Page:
- -n indicates the name of the package to create and requires a builder profile under /etc/builder that has the same directory name.
- -p provides the number of passes to take in order to fully compile, sort, and package a particular software. For example, php can have multiple passes to create various related packages without having to entirely recompile the source code. There are also some packages that have to start a compilation, then move files around, then re-compile in order for the end result to be correct - typically involving database interaction.
- -P states that on a follow-up attempt at building a software due to a failure, that the patches should not be re-applied since that will cause another failure in the build process. Please note, that this is not the appropriate parameter to use if you don't want patches applied for a particular pass. See the information on the various builder files below.
- -r defines phrases that can be removed from the package name and can contain regular expressions. So, for example, lets say you want to have 'lib' removed from 'libassuan', you can simply pass "-r '^lib'" and it will remove 'lib' from the beginning of the name!
- -r informs builder that no sorting or packaging attempts should be made until the final pass in a multi-pass build. Otherwise, these steps will occur every pass and will require any pre/post scripts to manually move and rename a small set of files and directories (instead of making mass adjustments).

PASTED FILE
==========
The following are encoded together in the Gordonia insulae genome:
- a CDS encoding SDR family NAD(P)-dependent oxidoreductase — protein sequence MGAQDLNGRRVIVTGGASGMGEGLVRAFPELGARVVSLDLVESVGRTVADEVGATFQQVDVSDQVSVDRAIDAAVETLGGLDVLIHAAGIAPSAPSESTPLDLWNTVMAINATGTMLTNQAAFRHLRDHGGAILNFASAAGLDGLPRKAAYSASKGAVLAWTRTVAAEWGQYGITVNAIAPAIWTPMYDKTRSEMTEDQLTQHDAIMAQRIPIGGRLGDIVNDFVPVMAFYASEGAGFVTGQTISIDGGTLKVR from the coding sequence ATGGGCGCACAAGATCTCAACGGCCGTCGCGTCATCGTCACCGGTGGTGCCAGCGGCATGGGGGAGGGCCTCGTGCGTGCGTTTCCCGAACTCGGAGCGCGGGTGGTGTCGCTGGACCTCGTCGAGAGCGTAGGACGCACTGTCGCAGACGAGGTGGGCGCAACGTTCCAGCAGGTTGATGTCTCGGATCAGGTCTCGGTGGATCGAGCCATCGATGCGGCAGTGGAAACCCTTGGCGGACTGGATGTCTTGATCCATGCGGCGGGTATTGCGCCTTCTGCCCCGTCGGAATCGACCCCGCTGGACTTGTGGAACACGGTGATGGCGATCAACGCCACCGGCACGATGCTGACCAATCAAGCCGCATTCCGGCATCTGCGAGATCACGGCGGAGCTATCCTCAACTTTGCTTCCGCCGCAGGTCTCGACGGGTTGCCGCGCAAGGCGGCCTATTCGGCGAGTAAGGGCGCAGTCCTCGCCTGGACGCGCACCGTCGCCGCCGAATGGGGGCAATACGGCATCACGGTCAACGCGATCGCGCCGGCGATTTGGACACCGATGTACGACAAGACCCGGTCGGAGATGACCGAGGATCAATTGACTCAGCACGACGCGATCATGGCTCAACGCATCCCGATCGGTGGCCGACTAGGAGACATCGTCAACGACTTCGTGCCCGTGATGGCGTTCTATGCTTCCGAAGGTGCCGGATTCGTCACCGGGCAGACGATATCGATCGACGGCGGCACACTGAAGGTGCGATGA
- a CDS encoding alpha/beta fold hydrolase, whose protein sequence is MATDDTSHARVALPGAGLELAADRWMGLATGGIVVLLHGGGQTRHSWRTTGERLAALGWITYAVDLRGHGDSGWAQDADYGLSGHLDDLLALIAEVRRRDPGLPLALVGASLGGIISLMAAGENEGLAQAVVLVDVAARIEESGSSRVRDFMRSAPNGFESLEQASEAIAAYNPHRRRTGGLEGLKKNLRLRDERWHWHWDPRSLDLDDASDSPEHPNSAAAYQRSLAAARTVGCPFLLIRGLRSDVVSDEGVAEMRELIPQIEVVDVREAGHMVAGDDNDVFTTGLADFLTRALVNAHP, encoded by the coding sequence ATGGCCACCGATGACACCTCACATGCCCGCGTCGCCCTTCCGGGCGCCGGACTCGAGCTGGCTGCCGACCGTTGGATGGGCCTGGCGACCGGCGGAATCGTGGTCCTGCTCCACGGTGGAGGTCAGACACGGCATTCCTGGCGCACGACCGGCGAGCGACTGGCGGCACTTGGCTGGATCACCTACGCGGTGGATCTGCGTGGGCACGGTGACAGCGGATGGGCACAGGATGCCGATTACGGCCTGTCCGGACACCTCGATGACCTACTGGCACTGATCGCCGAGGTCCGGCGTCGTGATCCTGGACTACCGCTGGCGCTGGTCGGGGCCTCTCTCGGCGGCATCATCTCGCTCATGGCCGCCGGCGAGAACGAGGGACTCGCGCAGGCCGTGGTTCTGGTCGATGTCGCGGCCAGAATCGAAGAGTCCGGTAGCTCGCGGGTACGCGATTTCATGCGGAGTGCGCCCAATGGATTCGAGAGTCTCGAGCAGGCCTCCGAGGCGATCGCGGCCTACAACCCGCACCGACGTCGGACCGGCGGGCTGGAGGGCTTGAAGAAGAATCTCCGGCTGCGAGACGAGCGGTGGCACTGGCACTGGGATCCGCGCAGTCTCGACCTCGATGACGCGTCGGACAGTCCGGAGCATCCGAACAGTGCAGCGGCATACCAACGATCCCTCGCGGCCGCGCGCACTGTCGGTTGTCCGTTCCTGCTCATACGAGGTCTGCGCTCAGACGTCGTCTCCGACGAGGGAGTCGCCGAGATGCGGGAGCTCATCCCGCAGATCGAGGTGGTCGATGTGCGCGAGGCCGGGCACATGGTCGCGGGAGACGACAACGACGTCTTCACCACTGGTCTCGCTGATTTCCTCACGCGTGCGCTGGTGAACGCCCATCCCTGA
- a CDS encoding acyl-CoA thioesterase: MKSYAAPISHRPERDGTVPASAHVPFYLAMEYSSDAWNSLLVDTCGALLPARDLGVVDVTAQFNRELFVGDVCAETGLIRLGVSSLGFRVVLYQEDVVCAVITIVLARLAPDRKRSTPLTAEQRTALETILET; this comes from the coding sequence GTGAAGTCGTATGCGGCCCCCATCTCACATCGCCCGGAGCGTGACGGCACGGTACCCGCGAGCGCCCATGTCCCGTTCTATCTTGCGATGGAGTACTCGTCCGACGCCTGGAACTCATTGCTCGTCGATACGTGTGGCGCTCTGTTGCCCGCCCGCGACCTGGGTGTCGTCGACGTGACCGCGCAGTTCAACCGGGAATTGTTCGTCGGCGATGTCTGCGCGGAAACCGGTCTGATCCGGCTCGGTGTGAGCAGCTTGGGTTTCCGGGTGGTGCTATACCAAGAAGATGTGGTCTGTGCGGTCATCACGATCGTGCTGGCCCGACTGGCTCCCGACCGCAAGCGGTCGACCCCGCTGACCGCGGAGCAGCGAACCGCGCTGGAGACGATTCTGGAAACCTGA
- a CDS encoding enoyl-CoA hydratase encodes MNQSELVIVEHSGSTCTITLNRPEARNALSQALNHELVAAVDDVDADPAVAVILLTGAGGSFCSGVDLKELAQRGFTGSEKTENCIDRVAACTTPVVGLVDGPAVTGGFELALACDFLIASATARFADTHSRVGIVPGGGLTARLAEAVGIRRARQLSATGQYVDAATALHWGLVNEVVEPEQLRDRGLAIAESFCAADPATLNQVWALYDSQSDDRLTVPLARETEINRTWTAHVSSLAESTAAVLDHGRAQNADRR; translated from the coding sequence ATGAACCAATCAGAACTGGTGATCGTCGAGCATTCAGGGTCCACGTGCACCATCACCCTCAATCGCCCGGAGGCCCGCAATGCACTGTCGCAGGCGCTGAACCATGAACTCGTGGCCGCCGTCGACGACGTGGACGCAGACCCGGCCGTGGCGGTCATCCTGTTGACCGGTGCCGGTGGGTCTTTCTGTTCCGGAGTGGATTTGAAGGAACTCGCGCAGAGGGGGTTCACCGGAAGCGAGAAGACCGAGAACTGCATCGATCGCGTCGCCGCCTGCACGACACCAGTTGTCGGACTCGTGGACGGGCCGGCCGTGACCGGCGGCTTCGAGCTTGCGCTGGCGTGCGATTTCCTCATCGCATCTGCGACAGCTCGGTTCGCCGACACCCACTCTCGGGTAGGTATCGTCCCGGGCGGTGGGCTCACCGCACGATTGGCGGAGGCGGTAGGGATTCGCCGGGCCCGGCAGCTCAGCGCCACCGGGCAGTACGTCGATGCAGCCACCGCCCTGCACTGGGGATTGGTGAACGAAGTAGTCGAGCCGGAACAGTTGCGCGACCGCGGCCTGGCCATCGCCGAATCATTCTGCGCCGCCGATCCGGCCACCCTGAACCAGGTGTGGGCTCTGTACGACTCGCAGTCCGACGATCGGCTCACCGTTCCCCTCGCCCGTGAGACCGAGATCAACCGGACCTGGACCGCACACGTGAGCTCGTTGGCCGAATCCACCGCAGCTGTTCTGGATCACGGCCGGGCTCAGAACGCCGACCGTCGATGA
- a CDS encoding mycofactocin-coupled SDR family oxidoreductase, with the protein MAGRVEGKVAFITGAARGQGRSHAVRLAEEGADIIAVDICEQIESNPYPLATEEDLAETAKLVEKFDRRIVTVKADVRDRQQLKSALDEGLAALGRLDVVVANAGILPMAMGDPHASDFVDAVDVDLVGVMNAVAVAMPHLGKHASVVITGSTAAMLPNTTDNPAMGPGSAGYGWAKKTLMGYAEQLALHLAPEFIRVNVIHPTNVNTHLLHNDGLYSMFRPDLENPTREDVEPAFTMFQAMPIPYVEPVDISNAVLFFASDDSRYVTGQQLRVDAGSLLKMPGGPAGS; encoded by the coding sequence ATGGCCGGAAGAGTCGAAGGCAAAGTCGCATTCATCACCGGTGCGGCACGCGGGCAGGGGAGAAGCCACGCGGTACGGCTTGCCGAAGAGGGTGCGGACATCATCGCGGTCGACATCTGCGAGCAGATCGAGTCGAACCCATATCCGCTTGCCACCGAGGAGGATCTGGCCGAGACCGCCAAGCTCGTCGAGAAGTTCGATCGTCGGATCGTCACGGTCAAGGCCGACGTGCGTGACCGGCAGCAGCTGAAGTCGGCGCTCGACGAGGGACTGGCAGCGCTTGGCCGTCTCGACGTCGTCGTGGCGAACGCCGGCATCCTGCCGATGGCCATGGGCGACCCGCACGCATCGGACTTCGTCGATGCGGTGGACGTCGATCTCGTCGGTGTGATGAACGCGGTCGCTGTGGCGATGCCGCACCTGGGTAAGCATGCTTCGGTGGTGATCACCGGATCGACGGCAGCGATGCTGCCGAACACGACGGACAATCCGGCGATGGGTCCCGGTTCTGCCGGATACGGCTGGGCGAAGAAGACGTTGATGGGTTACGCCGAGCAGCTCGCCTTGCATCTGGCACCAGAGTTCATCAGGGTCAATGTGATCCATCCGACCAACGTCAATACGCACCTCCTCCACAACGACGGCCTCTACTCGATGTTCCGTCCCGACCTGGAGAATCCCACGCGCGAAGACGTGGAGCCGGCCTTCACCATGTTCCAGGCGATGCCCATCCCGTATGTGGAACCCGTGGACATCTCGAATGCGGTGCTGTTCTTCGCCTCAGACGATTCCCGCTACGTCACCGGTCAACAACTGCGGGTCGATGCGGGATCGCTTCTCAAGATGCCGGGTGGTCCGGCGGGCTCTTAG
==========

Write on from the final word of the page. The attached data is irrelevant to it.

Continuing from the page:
- -s like the '-r' parameter, using this one will allow the sorting to occur, but will withhold packaging the contents (and applying ownership and permissions to the package contents).
- -S' another option that can be used to automatically obtain the source code files for package maintainers, this one will actually fetch the one from the official website. HOWEVER, this will require a properly configured associated information file containing a line beginning with 'download:' and 'filename:' representing the URL and filename respectively of the source code file to obtain. This switch uses the URL_INFO variable in the builder.conf to find the information file.
- -t defines the type of compile framework that is used for the particular package and includes: autoconf, autogen, bootstrap, cmake, custom, and default.
- -U lets builder know that it should not unload any dependencies required the build the package upon a successful run. If the SPM_UNL variable is blank, this step is ignored no matter if this is passed or not.
The installation of the software could not be easier. Simply download the package, uncompress it, and run the 'install.sh' script with an elevated account (e.g. root) or prefixing with 'sudo' such as:
$ cd /tmp $ tar zxf 2017.08.22-builder.tgz $ cd builder $ sudo ./install.sh Checking the effective UID: [done] Installing the software: [done] Congrats! Your software is installed and ready to use!
In this example, we are going to assume that the libbsd source code has been downloaded and extracted under the /tmp directory
/etc/builder $ ls builder.conf libbsd /etc/builder $ cd /tmp /tmp $ builder -n libbsd -a i64 Performing filesystem checks... Installing compile-time dependencies... Entering source code directory... Applying software patches... Generating the compile script... Compiling the software... Copying in the extra files... Separating into various packages... Applying ownership and permissions... Creating the various packages... bsd [dev] bsd [doc] bsd [lib] Congrats, the software has been packaged successfully!
Dave Henderson [dhenderson (at) cliquesoft (dot) org]